Cancer of the testicles is the most common cancer among young men between the ages of 15 and 35, but it can affect any age group. It can be discovered by accident or through self-examination.
While there are 14 types of cancers that originate in the testicles, most begin with the germ cells, where new sperm cells are produced. Such types of testicular cancer fall into two categories:
Seminoma cancer: This is primarily made up of young germ cells, grows slowly and stays relatively immobile. Seminomas account for 40% of testicular cancers.
Non- seminoma cancer: Arising from more mature germ cells, non-seminomas tend to be more aggressive than seminomas. They are also combinations of different cancers in the testes.
The causes of testicular cancer remain a mystery to this day. It strikes young men randomly; though some risk factors have been identified, a specific source has yet to be found.
Thankfully, most testicular cancers can be cured if treated early. And early treatment can be guaranteed by performing a monthly self-exam.
Symptoms of testicular cancer
There are three stages of testicular cancer. A series of tests and scans are required to determine which stage a man is in.
In the first, it remains confined to the testes.
If it progresses, it moves to the retroperitoneal lymph nodes -- little glands that filter bacteria -- and cancer cells form in the lymphatic fluids located between the diaphragm and the kidneys, near the back.
In its final stage, it spreads throughout the body, potentially to the lungs, brain, liver, and bones. If the cancer is aggressive and left untreated, it can lead to death. 95% of testicular cancers are malignant and spread if untreated.
Testicular cancer can produce any of the following symptoms. It should be noted that these symptoms can also be caused by other harmless conditions, so a urologist's opinion is strongly advised:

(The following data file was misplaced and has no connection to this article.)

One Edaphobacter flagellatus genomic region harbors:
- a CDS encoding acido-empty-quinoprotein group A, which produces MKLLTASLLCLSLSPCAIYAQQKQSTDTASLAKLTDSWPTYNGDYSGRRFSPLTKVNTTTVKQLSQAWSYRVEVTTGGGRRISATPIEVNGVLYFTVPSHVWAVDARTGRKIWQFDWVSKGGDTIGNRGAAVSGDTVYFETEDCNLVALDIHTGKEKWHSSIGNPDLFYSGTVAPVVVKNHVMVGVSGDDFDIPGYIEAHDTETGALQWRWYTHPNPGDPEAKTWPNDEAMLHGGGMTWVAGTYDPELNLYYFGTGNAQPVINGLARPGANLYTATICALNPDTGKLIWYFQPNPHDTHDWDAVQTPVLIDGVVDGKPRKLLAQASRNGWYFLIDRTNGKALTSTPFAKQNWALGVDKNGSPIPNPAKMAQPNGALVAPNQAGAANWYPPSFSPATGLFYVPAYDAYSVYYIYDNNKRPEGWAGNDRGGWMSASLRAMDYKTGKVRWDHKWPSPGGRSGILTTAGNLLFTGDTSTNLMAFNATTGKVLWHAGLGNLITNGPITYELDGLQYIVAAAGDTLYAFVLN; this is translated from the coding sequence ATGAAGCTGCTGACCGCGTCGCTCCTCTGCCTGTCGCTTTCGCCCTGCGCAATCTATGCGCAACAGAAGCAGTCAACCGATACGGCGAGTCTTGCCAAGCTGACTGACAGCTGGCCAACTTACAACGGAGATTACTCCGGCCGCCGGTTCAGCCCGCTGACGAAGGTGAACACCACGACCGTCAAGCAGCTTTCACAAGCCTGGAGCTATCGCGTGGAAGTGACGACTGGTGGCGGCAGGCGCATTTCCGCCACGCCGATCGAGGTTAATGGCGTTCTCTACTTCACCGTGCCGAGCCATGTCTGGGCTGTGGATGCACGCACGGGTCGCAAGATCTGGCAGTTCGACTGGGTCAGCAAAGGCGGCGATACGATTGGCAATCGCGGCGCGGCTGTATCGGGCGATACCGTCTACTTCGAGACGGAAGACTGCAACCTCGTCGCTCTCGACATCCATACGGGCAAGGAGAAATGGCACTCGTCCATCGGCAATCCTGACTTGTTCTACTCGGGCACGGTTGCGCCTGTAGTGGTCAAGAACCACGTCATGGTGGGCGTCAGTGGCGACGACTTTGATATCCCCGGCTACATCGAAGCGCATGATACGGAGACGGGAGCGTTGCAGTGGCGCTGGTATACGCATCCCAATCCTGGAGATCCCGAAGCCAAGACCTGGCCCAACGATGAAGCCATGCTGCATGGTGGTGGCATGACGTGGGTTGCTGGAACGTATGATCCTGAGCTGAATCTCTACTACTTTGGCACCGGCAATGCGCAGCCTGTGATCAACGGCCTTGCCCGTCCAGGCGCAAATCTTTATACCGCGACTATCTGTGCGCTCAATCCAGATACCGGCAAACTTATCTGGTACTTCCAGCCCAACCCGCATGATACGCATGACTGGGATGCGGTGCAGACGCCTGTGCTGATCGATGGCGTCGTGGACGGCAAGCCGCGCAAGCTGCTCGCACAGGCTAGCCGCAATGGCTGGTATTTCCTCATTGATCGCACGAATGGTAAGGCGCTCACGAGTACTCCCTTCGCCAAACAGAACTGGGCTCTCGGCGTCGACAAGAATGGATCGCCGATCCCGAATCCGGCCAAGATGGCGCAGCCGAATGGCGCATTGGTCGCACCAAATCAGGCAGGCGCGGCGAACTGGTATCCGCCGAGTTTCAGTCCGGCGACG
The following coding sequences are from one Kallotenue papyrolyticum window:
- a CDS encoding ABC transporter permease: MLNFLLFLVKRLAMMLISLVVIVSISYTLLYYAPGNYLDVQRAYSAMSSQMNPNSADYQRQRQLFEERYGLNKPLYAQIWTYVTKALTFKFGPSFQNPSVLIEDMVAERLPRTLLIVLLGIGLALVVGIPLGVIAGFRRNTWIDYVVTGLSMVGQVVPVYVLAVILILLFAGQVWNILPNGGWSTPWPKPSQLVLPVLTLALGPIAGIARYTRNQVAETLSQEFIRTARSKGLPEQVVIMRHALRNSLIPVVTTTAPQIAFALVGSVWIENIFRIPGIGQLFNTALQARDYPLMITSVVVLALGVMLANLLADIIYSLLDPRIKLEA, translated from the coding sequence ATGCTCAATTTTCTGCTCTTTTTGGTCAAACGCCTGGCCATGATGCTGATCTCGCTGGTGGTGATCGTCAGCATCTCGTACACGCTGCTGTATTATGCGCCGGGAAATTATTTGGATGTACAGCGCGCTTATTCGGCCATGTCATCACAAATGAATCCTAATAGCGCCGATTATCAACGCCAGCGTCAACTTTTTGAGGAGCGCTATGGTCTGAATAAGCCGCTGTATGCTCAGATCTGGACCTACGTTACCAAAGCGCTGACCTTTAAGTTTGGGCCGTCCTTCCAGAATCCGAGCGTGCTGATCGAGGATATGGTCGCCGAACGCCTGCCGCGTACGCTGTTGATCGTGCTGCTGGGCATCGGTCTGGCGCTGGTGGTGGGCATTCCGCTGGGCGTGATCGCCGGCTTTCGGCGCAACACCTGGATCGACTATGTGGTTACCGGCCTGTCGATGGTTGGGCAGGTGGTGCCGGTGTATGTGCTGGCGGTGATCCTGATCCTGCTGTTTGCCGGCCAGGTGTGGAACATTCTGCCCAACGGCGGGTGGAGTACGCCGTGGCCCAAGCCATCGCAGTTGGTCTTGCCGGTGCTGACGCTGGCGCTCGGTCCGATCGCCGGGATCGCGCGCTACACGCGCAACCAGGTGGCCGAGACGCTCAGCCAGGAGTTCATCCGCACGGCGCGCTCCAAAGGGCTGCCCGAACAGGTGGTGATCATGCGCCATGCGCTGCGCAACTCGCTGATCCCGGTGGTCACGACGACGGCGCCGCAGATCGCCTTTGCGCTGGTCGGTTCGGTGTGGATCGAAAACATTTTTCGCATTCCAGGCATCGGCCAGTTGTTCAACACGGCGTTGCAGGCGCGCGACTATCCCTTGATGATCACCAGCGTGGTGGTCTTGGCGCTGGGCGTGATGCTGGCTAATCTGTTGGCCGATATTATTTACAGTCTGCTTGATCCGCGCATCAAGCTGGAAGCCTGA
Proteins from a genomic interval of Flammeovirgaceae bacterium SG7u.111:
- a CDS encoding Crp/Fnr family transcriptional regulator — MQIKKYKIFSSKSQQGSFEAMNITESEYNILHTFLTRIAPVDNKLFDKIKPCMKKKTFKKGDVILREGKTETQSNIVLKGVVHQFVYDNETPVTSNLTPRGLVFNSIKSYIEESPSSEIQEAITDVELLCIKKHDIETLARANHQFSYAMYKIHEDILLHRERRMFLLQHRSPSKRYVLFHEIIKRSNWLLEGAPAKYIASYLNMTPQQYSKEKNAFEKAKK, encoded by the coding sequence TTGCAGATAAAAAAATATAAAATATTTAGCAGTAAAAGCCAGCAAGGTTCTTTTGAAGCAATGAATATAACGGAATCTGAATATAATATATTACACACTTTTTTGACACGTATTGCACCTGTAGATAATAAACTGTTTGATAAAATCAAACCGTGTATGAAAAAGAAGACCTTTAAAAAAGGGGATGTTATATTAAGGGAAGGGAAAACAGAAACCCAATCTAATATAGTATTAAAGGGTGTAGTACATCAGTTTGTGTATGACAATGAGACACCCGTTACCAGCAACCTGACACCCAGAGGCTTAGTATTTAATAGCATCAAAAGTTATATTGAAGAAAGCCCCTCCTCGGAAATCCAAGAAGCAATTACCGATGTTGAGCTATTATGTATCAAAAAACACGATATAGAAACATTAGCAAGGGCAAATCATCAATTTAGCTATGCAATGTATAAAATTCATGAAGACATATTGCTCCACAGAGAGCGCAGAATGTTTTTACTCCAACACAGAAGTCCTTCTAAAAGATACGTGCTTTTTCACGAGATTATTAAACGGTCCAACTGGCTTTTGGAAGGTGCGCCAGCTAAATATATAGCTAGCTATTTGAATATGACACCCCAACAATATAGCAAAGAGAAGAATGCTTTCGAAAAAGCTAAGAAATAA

Perform a self- exam
The best way to detect testicular cancer early on is through monthly self-exams, which every man should perform from the age of 15 on. It's simple, fast and painless. The more you do it, the more familiar you'll be with the normal size and texture of your testicles, and thus be better able to detect any abnormalities. Here's what you should do:
Treatment for testicular cancer
There is little a man can do to prevent the onset of testicular cancer, but detecting it early is the best way to cure it. And the good news is that it is almost always curable.
There are four main treatments: surgery, chemotherapy, radiation therapy, and surveillance.
Surgery is the most common, wherein the affected testicle is removed through the groin, a procedure called inguinal orchiectomy. Sometimes it's necessary to remove the lymph nodes in the abdomen if the cancer has reached the second stage, and other tissues if in the third.
Radiation therapy involves the localized application of high-energy rays to destroy cancer cells. Seminomas are highly sensitive to radiation and die promptly. Non-seminomas are much more resistant, so radiation therapy is rarely used on them.
Chemotherapy is the chemical treatment of cancer. This procedure is used more often when the cancer has spread to the body. Drugs are injected periodically and the patient's progress monitored. Cisplatin is widely seen as the perfect testicular cancer drug, curing about 92% of cases.
Although testicular cancer is rare, it selects its victims semi-randomly. A man should do his monthly self-checks religiously, especially if he falls in the risk groups. And since the disease is highly curable, there's no reason not to get it checked right away. Lance Armstrong is living proof that testicular cancer can be treated.